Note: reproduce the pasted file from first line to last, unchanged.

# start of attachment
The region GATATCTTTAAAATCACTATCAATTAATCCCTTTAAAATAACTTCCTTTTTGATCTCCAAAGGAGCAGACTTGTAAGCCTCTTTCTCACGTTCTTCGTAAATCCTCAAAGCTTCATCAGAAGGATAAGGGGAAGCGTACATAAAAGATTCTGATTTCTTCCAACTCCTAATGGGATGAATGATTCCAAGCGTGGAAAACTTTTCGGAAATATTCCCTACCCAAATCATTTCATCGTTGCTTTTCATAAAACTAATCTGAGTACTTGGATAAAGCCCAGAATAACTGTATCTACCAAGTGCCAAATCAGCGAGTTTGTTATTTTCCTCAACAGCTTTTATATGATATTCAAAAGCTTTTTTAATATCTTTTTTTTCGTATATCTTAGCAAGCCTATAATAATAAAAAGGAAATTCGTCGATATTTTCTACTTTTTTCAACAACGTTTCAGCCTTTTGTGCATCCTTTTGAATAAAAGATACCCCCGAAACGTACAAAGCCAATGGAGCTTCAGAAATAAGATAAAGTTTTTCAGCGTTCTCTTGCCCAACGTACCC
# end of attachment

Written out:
The region GATATCTTTAAAATCACTATCAATTAATCCCTTTAAAATAACTTCCTTTTTGATCTCCAAAGGAGCAGACTTGTAAGCCTCTTTCTCACGTTCTTCGTAAATCCTCAAAGCTTCATCAGAAGGATAAGGGGAAGCGTACATAAAAGATTCTGATTTCTTCCAACTCCTAATGGGATGAATGATTCCAAGCGTGGAAAACTTTTCGGAAATATTCCCTACCCAAATCATTTCATCGTTGCTTTTCATAAAACTAATCTGAGTACTTGGATAAAGCCCAGAATAACTGTATCTACCAAGTGCCAAATCAGCGAGTTTGTTATTTTCCTCAACAGCTTTTATATGATATTCAAAAGCTTTTTTAATATCTTTTTTTTCGTATATCTTAGCAAGCCTATAATAATAAAAAGGAAATTCGTCGATATTTTCTACTTTTTTCAACAACGTTTCAGCCTTTTGTGCATCCTTTTGAATAAAAGATACCCCCGAAACGTACAAAGCCAATGGAGCTTCAGAAATAAGATAAAGTTTTTCAGCGTTCTCTTGCCCAACGTACCC